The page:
Assessing Utilization, Integration and Impact of the Genetic Counseling Cultural Competence Toolkit (GCCCT): A Survey of Genetic Counseling Graduate Program Directors

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dc.contributor.advisor Tsipis, Judith en_US
dc.contributor.author Salimbene, Mia
dc.date.accessioned 2013-05-28T15:07:45Z
dc.date.available 2013-05-28T15:07:45Z
dc.date.issued 2013
dc.identifier.uri http://hdl.handle.net/10192/25096
dc.description.abstract Cultural competence is an ongoing process in which healthcare providers strive to effectively work within the cultural context of a client, individual, family or community. Enhanced cultural competence builds stronger provider-patient relationships, improves knowledge, skills and attitudes of health professionals, improves client trust and satisfaction, and prevents serious diagnostic or treatment errors that stem directly from provider-patient differences. Funded by the Jane Engelberg Memorial Fellowship (JEMF), Warren developed the Genetic Counseling Cultural Competence Toolkit (GCCCT) in 2009 as an on-line resource to promote culturally competent care within the genetic counseling profession. The aim of our current study was to assess the extent to which genetic counseling training programs are using the GCCCT, how it is being integrated into program curricula, and to obtain feedback from program directors about the usefulness of the GCCCT as an on-line resource. We invited genetic counseling program directors to participate in an on-line anonymous survey. Of the 34 eligible program directors, eleven (32%) completed the survey. All program directors that responded to the survey endorsed the idea that cultural competency training was important for their students. Eight respondents indicated that they had increased time spent or emphasis on cultural competence training in the past three years. All respondents strongly agreed or agreed that the GCCCT is as a valuable tool for students, noting that it could be useful to students in a variety of clinical and nonclinical situations, particularly in working with diverse clinical populations, working with interpreters and exploring cultural differences. However, only three directly cited inclusion of the GCCCT in their curricula. Future recommendations to promote cultural competence in genetic counseling graduate programs include: the sharing of helpful GCCCT resources amongst programs, providing the GCCCT as a resource to clinical supervisors and faculty, and the institution of multicultural competencies in ACGC accreditation guidelines. en_US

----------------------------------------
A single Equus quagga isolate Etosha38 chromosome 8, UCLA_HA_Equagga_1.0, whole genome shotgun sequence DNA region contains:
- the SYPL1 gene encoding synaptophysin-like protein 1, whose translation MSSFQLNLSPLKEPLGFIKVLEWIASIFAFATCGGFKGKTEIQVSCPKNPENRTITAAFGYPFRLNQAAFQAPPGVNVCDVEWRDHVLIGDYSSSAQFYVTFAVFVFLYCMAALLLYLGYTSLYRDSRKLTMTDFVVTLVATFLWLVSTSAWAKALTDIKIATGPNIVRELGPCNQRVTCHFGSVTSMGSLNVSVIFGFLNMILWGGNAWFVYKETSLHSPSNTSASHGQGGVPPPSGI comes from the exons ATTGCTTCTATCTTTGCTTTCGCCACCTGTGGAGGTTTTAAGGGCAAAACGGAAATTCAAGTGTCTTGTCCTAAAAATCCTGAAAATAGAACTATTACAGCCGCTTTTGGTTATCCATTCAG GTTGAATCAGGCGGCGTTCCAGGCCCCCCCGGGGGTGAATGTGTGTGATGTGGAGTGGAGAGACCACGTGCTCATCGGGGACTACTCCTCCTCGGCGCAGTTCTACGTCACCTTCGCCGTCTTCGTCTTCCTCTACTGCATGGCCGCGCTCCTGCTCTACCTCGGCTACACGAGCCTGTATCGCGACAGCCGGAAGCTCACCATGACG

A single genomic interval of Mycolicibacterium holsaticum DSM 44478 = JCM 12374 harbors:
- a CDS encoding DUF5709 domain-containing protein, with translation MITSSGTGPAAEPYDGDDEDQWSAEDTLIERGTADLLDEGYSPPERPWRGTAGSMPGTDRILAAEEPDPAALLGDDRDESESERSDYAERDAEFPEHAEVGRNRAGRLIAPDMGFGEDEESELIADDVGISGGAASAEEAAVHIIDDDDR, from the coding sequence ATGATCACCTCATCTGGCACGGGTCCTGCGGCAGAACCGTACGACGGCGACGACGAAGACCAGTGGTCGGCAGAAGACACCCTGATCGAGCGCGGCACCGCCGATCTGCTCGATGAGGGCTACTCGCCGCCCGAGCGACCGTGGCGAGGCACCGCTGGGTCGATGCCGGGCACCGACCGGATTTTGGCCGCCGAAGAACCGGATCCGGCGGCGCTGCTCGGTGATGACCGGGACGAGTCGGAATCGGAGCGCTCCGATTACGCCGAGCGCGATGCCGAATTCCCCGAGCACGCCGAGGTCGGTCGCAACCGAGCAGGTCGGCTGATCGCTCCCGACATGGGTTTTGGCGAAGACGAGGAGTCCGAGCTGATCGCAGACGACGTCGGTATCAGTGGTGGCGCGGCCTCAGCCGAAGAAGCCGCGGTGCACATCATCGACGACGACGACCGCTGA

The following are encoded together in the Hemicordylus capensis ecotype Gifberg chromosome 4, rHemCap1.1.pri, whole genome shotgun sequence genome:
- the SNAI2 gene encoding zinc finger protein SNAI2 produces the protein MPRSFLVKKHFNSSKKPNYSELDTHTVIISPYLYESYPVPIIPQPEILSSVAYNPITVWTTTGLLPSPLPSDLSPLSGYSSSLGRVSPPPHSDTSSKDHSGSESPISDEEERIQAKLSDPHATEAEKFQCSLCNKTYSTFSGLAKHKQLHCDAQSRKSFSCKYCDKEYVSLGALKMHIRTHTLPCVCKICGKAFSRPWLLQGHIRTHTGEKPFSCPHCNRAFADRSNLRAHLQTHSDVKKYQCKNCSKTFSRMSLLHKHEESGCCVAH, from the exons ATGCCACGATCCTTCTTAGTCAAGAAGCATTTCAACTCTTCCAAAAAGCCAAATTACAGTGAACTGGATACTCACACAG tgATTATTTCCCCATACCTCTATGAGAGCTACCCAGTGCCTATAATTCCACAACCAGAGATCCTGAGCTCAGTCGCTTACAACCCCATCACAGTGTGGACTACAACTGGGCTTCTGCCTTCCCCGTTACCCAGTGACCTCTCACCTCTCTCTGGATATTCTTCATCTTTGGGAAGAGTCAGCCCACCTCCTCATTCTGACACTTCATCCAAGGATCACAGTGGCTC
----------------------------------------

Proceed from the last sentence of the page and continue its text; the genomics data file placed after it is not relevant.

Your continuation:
dc.description.sponsorship Brandeis University, Graduate School of Arts and Sciences en_US
dc.format.mimetype application/pdf en_US
dc.language English en_US
dc.language.iso eng en_US
dc.publisher Brandeis University en_US
dc.rights Copyright by Mia Salimbene 2013 en_US
dc.title Assessing Utilization, Integration and Impact of the Genetic Counseling Cultural Competence Toolkit (GCCCT): A Survey of Genetic Counseling Graduate Program Directors en_US
dc.type Thesis en_US
dc.contributor.department Graduate Program in Genetic Counseling en_US
dc.degree.name MS en_US
dc.degree.level Masters en_US
dc.degree.discipline Genetic Counseling en_US
dc.degree.grantor Brandeis University, Graduate School of Arts and Sciences en_US


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